For those expecting a bright and shiny rendition of a Broadway classic, be forewarned, this is not that. Not by a longshot. Director Daniel Fish’ reimagined Rodgers & Hammerstein’s Oklahoma! national tour has landed at the CIBC Theatre just in time to shock and stupefy unexpecting audiences into stunned bewilderment. This new anxiety-ridden interpretation, looking at a 75-year-old classic piece of Americana through a very different lens, intentionally severed any chords of feel-good nostalgia. Keeping the original text in place, this version placed sex and explicit violence front and center, this western leaning into the rooting tooting gun violence that currently plagues not only the Windy City, but the culture as a whole. Clearly this adaptation connected with New York audiences, as it won two Tony Awards, including Best Revival of a Musical in a pre-pandemic 2019, however seven decades after the original debuted, this Oklahoma has little in common with past iterations. Let’s start with what the play has done right. Daniel Kluger’s scaled down orchestrations and Andy Collopy music direction helped the lyrics of these songs connect with an audience in an intimate way that the bigger, splashier renditions never did. As the central character, farm woman, Laurey Williams (Hamilton’s Sasha Hutchings) is a stunner with a powerful set of pipes. All eyes are on her every time she is on the stage. Tony Award-winner, Barbara Walsh, brought sass and bravado to her Aunt Eller. Everyone is in fine voice, Sean Grandillo’s Curly McLain’s “Oh What a Beautiful Mornin” is worth the price of admission alone. The same could be said of “The Surry with the Fringe on Top” a whimsical and imaginative tune that fit just as perfectly as Aladdin’s “A Whole New World,” a comparison I’ve never previously connected in my head. While making comparisons, this Oklahoma often felt like the cast of Broadway’s revolutionary RENT putting their own “downtown” spin on this Broadway classic. This is the tightest and most diverse cast I have ever seen performing this material, jettisoning large dance numbers for just a staging of eight to ten. It worked, at least in act one.
The laughs, for which there weren’t many in this dramatic reinterpretation, belonged wholeheartedly to the supporting love triangle Ado Annie (Sis), simpleton cowpoke, Will Parker (Hennessy Winkler) and shyster, traveling salesman, Ali Hakim (Benj Mirman). Sis’s cheeky swagger fully realized during her early ode to sexual awakening “I Can’t Say No” which brought enthusiastic applause. Even her shotgun carrying overprotective father, Andrew Carnes (Mitch Tebo) brought much appreciated act one giggles.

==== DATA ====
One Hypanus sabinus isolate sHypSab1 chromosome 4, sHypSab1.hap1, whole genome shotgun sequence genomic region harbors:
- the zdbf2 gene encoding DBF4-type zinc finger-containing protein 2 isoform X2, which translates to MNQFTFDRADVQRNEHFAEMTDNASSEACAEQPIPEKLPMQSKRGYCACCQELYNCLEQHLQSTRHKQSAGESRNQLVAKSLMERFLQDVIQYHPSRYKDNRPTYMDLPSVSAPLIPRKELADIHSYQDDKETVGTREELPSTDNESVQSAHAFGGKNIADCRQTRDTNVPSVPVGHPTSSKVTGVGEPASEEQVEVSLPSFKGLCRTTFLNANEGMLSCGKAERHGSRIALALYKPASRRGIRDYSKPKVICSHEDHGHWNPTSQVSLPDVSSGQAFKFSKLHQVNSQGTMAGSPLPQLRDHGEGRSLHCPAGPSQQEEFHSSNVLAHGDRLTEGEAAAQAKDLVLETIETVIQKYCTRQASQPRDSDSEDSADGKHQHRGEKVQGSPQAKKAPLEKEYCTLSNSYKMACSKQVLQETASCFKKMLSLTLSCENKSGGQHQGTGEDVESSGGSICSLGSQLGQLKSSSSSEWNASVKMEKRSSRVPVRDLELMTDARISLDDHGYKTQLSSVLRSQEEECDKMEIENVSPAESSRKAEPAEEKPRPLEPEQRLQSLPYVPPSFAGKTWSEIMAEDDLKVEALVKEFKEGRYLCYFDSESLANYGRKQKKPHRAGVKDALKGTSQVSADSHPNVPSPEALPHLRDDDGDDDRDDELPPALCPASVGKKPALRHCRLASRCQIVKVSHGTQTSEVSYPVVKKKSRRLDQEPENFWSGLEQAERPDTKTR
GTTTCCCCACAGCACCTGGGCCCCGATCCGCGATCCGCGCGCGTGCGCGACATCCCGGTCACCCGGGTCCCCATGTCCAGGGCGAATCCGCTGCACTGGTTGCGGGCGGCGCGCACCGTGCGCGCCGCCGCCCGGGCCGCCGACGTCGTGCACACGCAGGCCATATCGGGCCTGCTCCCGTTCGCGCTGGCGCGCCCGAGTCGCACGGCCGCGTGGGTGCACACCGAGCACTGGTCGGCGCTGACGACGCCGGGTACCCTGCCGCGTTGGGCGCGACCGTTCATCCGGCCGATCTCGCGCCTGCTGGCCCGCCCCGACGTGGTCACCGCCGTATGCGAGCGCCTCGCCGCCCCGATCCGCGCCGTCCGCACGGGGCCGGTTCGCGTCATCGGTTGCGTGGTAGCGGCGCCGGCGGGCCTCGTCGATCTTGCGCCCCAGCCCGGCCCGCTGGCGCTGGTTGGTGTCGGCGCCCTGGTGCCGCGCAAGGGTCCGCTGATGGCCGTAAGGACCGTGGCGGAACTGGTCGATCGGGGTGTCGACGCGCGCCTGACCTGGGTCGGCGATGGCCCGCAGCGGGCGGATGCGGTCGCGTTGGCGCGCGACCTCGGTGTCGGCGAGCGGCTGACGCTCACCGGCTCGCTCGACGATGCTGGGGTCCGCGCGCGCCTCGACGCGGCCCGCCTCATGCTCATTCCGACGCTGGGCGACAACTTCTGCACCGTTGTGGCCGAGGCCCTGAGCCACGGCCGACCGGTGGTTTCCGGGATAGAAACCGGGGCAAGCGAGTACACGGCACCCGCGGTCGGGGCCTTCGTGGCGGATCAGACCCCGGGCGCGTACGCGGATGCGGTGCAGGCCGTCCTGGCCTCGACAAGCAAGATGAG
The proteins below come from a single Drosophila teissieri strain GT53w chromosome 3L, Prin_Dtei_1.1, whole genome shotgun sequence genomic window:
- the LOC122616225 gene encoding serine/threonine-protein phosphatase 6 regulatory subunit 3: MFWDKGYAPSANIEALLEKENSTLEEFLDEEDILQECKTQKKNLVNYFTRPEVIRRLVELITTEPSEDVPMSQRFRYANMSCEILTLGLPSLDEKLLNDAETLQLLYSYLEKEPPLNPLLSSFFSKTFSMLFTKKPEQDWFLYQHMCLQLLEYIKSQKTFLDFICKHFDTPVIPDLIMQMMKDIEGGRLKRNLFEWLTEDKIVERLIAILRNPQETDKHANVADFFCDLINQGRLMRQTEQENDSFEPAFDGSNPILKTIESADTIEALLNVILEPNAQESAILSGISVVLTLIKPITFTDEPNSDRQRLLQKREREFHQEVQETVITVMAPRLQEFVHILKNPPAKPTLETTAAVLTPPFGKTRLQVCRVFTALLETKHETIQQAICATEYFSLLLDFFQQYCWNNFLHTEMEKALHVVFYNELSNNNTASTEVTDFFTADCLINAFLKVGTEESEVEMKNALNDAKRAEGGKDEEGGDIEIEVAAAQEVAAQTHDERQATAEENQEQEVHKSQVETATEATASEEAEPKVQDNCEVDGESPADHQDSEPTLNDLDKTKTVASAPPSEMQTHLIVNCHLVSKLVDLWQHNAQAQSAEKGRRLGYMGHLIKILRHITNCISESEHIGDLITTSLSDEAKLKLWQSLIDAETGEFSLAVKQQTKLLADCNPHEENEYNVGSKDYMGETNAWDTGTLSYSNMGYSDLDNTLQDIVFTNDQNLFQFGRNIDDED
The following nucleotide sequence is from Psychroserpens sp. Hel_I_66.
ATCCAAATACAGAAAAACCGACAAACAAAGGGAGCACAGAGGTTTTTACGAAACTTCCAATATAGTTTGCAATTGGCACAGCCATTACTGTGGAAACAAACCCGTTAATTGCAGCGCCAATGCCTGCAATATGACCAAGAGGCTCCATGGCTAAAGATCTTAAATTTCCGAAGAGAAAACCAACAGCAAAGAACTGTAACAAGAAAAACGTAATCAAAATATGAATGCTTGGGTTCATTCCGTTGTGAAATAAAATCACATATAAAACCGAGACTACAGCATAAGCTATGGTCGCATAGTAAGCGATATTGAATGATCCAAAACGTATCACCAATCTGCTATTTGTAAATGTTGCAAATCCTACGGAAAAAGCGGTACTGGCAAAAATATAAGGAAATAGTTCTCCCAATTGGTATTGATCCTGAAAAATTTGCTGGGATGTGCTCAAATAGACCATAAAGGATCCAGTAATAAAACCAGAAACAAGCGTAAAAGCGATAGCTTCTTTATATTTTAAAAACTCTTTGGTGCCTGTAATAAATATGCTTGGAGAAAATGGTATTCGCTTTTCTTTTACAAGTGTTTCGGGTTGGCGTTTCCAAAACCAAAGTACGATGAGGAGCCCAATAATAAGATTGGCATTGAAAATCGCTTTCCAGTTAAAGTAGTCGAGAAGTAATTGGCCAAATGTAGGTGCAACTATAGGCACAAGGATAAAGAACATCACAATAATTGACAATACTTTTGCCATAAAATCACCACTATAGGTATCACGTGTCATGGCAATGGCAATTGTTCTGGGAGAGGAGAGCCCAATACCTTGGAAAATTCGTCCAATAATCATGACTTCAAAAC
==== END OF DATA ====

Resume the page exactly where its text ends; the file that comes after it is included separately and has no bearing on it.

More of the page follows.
Now the stuff they got wrong. Act two was a complete teardown of the original material. It began with a contemporary dance number credited to Lead Dancer (Gabrielle Hamilton) who wore a simple, yet not period specific, sequin top with the logo “Dream Baby Dream” emblazoned on the front. Only after Hutchen’s appeared on stage next to Hamilton did I fully understand this was the visual manifestation of a panicked bridal fever dream. For as much flack as Mamma Mia the Musical received on Broadway when it opened, its act two dream sequence “Under Attack” made a great deal more visual and narrative sense. Taking nothing away from Hamilton’s bold movements, this vignette played like a “So You Think You Can Dance” audition piece, the boldest piece of John Heginbotham choreography throughout the entire show. Also off-putting, the love triangle between Hutchings’ Williams, Curly McLain (Sean Grandillo) and Jud Fry (Christopher Bannow). If Curly was the squeaky clean, romantic lead on paper, the character became very messy and problematic here. Bannow’s Fry was an unsettling, almost stalker like character in the first act, but after his murder in act two, Hutchings’ Laurey is broken by this moment, and never recovered. She was standing in her wedding gown, covered in the blood spattering of her aforementioned murdered employee, and I was just as shattered as she, watching this unfold on the stage.
Then there was the trial, clearly an allegory for today’s criminal justice system. The judge purposely leading the witness, Curly, into saying just enough to clear himself of the cold-blooded murder he just committed. Intentionally amending his testimony so there was no option but to return a not-guilty verdict. Poor Laurey, now saddled with a murderer as her betrothed. By the time the company finally got around to singing the act two rendition of the title track, it was performed with such a trauma inducing, frenetic energy, it was like watching a rabid dog devouring a severed bone. Warm and fuzzy this show is not.
As far as the remaining creative team, Laura Jellinek’s scenic design was simplicity at its finest. The stage peppered with rows of picnic tables, beer cans and firearms, totally socially acceptable back in the wild west. Terese Wadden’s costuming was functional, with denim and fringe aiding lead characters’ personifications. Scott Zielinski lighting and Drew Levy sound design worked in succinct fortitude as there were numerous moments the stage went completely black, characters speaking their lines in a hauntingly purposeful, whispered monotone.
Daniel Fish’s Rodgers & Hammerstein’s Oklahoma! is a stark contrast to previously produced versions of the same material. Dark, foreboding, political and prickly, this isn’t for everybody. After two years of lock-down, this was an off-putting theatrical outing which created more anxiety than it ever alleviated. Well sung but purposely disturbing and violent, this Oklahoma is far from okay.
Rodgers & Hammerstein’s Oklahoma! is now playing at the CIBC Theatre through January 23, 2022